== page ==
In the latest of our Northern Roots series, where we speak to people originally from Northern Ireland but currently living elsewhere, our interviewee is Thomas Madill.
1. Tell us about yourself. When did you leave Northern Ireland, and where did you go? What do you do now?
I am originally from east Belfast with family roots in Donaghadee and Monaghan. I’ve left home twice for work: in 1987 and again in 2014. The first time I moved was as a graduate to work on the building sites of London, where I stayed five years. Now I am married with two daughters and four grandchildren in Antrim; I work and live in the deserts of Kuwait as a civil engineer.
When I returned in the mid-1990s it was to a Belfast changing for the better, moving toward peace. My youngest daughter was a “peace baby” born just after the Good Friday Agreement in 1998.
2. What do you think when you see the Northern Ireland of today, in the news and on social media?
My last trip home was to take my daughter Emma to university in Scotland, she has matured into a great young woman with a bright future. My strong advice to her was to study hard then travel the globe. It’s an embarrassment the peace process is still in a sectarian time warp which has blighted our society for half a century. There will be little opportunity in Northern Ireland for some time.
3. Are you hopeful for Northern Ireland’s future? Will Brexit make a difference?
I blame London for promoting an entrenched sectarian loathing into every level of our society via self-promoting “street corner politicians”. Our democratic system needs hatred to survive!
I still have hope for the future of Northern Ireland; maybe Brexit could be the catalyst to break the stalemate and bring real peace and prosperity to ‘Norn Iron’. This will only happen if people have open minds and the vision to make good decisions for the future.
4. Do you think you will return to Northern Ireland? What could convince you to come back?
Growing up on the lower Newtownards Road I never thought I would every want to live anywhere else, watching Glentoran on a Saturday and working in a real nice part of the world.
People may think I am a Lundy if I say the only thing I think would bring me home is a united Ireland. I have no wish to return to building wee jobs begrudgingly released by the shambles that is Stormont and administered by legions of civil servants. The stress and rewards on this treadmill are not worth it. Were Brexit to trigger Irish unity, with huge international support, construction might need some mega projects to compete with where I work now.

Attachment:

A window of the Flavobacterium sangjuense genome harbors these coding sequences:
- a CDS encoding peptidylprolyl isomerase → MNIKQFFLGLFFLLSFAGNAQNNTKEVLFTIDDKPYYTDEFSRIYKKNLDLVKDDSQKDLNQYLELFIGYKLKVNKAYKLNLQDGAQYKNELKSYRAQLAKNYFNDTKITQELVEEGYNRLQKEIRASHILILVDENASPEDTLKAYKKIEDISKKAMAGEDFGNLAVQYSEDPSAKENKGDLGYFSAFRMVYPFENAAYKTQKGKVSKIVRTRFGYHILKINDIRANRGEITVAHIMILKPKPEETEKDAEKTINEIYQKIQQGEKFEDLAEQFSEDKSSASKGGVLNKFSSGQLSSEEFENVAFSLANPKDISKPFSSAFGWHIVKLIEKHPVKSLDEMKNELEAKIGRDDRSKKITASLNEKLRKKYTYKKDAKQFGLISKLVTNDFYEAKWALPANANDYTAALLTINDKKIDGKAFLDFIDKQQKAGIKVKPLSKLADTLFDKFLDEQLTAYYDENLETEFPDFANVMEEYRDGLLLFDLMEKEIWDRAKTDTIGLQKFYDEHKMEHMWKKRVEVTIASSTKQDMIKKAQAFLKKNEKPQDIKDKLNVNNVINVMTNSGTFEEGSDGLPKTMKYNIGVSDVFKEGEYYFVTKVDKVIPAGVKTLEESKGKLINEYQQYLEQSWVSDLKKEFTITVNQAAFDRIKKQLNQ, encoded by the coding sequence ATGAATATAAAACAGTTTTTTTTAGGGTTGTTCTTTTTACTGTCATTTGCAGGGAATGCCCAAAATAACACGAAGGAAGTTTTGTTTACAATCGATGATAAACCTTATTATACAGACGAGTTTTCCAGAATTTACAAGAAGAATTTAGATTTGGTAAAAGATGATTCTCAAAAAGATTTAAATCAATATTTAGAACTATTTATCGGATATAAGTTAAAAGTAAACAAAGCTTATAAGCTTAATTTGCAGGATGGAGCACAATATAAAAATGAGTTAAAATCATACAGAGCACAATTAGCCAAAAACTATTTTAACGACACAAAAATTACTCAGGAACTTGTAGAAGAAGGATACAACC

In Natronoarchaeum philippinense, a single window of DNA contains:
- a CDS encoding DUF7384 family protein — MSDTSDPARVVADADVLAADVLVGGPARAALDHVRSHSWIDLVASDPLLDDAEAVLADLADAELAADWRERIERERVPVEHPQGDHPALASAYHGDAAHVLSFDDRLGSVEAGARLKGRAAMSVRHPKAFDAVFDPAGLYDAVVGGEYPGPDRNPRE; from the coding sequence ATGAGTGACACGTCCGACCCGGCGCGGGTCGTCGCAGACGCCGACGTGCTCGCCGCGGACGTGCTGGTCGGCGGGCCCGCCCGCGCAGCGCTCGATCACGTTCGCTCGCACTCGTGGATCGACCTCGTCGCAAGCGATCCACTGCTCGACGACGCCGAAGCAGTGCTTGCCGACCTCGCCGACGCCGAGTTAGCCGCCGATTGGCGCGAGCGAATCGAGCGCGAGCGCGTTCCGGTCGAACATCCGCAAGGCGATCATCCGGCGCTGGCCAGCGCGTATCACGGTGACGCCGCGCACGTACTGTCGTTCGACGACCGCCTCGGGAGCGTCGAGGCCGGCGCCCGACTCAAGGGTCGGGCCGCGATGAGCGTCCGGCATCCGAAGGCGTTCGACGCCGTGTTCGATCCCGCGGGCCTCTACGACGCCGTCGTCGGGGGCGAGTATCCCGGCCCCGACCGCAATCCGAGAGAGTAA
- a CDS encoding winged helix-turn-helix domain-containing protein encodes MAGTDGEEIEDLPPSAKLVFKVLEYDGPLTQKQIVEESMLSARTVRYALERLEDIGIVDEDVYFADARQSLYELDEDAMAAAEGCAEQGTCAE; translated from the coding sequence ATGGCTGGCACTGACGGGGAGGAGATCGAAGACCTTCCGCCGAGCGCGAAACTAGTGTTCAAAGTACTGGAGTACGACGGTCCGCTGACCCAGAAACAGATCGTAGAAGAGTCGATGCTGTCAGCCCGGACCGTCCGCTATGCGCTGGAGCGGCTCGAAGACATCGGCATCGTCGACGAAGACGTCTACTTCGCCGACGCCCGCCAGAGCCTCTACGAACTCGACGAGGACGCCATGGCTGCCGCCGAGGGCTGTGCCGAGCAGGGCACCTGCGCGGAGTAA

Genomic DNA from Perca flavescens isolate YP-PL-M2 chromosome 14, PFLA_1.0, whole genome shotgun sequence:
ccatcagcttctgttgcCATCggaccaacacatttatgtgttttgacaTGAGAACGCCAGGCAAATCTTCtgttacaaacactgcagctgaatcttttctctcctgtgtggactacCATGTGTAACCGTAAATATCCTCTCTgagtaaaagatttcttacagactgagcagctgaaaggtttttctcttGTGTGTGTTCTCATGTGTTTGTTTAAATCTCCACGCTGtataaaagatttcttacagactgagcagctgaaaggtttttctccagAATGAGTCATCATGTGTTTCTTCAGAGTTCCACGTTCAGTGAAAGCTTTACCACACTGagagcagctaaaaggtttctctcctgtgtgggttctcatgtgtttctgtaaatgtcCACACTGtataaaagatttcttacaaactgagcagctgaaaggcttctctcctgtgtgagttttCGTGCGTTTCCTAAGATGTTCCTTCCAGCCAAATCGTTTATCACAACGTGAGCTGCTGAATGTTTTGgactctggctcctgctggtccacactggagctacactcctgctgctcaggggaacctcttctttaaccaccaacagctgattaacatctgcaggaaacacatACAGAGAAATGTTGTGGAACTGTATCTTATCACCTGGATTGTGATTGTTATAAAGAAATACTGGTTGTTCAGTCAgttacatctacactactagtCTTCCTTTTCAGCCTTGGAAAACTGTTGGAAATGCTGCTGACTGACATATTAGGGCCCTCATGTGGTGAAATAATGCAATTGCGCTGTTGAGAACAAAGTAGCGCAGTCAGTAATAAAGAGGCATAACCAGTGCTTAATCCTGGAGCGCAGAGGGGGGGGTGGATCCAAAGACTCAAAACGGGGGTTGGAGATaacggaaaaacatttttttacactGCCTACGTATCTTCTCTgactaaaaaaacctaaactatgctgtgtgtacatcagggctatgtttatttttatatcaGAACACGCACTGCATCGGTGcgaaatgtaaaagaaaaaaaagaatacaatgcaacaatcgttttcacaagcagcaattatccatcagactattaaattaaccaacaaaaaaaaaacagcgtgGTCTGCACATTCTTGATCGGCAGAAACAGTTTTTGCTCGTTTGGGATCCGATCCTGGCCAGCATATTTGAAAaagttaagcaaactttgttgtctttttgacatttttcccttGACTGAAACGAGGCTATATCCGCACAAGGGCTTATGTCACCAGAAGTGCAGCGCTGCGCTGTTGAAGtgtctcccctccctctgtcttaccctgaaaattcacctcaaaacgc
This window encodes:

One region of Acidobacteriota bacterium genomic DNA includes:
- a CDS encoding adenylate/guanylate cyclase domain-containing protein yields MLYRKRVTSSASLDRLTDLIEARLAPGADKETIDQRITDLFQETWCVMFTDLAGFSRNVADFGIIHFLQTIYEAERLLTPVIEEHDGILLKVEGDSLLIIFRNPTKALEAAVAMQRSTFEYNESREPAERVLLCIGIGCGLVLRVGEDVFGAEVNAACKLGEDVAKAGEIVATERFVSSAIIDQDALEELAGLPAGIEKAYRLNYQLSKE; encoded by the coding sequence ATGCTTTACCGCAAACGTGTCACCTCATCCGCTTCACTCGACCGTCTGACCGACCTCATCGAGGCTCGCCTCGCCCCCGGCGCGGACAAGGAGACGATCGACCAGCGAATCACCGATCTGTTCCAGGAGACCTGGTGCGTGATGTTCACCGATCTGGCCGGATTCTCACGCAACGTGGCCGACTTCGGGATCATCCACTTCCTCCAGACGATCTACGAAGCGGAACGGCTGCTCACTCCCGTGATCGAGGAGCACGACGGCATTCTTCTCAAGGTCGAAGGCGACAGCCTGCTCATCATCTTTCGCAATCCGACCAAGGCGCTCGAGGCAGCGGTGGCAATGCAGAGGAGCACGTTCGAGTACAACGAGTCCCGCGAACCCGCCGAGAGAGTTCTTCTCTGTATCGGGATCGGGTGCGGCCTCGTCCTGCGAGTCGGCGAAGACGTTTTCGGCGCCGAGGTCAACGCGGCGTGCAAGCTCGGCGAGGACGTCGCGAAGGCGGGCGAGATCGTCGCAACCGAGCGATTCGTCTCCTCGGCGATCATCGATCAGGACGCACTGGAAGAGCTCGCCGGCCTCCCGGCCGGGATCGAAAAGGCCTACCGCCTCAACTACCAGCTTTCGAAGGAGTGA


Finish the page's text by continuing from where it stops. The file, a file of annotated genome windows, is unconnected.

5. What can Northern Ireland learn from the place you live now?
Despite all our troubles I know I am lucky where I was born. The abuses and treatment I see of other nationalities in the Gulf is sometimes disgraceful. A white face, good education and gift of the gab are serving me well in my new career. Oh, and of course always give way to camels when driving.
6. If Northern Ireland had a president with sweeping powers, and it was you, what would you do?
I would stop all state funding for the political parties of the past; SPADs, abuses of power, corruption, etc. by banning all elections for five years and diverting every penny I can into key services: education, jobs, health. Annual plebiscites have served no one well since partition except career politicians, civil servants and friends and family of connected organizations. Pin a flag on a donkey, it gets elected.
I would make all schools fully integrated inside ten years.
I would pour money into high tech engineering apprentices in Ballymacarret to stop spongers producing reports on underachievement of male adolescents in loyalist working class areas and instead deal with the problem. Bonfire builders, I know, make good engineers.
7. What would you like to see more of on Northern Slant?
Better digital media coverage, more satire and candidates standing for the Election in 2022 for the “Northern Party”. It would also be good to see community engagement; maybe periscope debates on a Friday from local schools on local and international affairs. Young people need a platform to break away from the past.
8. If you could ask Northern Ireland politicians (past or present) to dinner, who would they be? And why?
Edward Carson: to ask if he regrets sacrificing his own career for partition.
David Trimble: to ask what he would change to avoid the mess we are in now.
James Craig: to ask why in 1921 the Northern Ireland government rejected the proposal by John Andrews to exclude all religion from schools in the Northern Ireland state. Would 100 years of integrated education have made a difference by now?
9. Do you have a favourite quote, or mantra?
I educated almost 10,000 students in Belfast on STEM with my Titanic Schools Project before leaving for KSA. It was great fun. *Video included below.
Our motto was “History is not to eulogize the dead but to inspire the living.” I wish I knew who said it – maybe it was me!
10. What’s your message for people back home?
We deserve better than this, get educated, get out and travel the world.
Also published on Medium.